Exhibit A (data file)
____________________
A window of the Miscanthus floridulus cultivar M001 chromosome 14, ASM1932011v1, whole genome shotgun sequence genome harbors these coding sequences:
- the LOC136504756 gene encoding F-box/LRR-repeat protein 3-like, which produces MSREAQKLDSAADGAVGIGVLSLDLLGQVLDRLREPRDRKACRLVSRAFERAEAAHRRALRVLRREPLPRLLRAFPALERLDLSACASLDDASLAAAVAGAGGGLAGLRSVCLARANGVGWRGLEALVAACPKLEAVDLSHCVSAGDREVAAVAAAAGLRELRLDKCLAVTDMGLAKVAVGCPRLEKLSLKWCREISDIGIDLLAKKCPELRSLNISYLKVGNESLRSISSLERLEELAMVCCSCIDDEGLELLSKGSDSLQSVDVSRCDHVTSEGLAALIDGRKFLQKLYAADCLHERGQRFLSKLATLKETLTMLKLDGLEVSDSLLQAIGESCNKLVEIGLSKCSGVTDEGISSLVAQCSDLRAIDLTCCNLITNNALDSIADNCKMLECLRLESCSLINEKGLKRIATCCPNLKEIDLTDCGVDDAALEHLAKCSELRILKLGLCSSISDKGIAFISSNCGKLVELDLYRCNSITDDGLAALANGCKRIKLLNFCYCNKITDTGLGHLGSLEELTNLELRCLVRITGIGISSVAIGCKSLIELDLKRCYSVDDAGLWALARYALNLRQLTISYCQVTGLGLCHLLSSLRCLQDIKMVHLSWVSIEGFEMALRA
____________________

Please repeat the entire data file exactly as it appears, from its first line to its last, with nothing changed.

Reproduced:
A window of the Miscanthus floridulus cultivar M001 chromosome 14, ASM1932011v1, whole genome shotgun sequence genome harbors these coding sequences:
- the LOC136504756 gene encoding F-box/LRR-repeat protein 3-like, which produces MSREAQKLDSAADGAVGIGVLSLDLLGQVLDRLREPRDRKACRLVSRAFERAEAAHRRALRVLRREPLPRLLRAFPALERLDLSACASLDDASLAAAVAGAGGGLAGLRSVCLARANGVGWRGLEALVAACPKLEAVDLSHCVSAGDREVAAVAAAAGLRELRLDKCLAVTDMGLAKVAVGCPRLEKLSLKWCREISDIGIDLLAKKCPELRSLNISYLKVGNESLRSISSLERLEELAMVCCSCIDDEGLELLSKGSDSLQSVDVSRCDHVTSEGLAALIDGRKFLQKLYAADCLHERGQRFLSKLATLKETLTMLKLDGLEVSDSLLQAIGESCNKLVEIGLSKCSGVTDEGISSLVAQCSDLRAIDLTCCNLITNNALDSIADNCKMLECLRLESCSLINEKGLKRIATCCPNLKEIDLTDCGVDDAALEHLAKCSELRILKLGLCSSISDKGIAFISSNCGKLVELDLYRCNSITDDGLAALANGCKRIKLLNFCYCNKITDTGLGHLGSLEELTNLELRCLVRITGIGISSVAIGCKSLIELDLKRCYSVDDAGLWALARYALNLRQLTISYCQVTGLGLCHLLSSLRCLQDIKMVHLSWVSIEGFEMALRA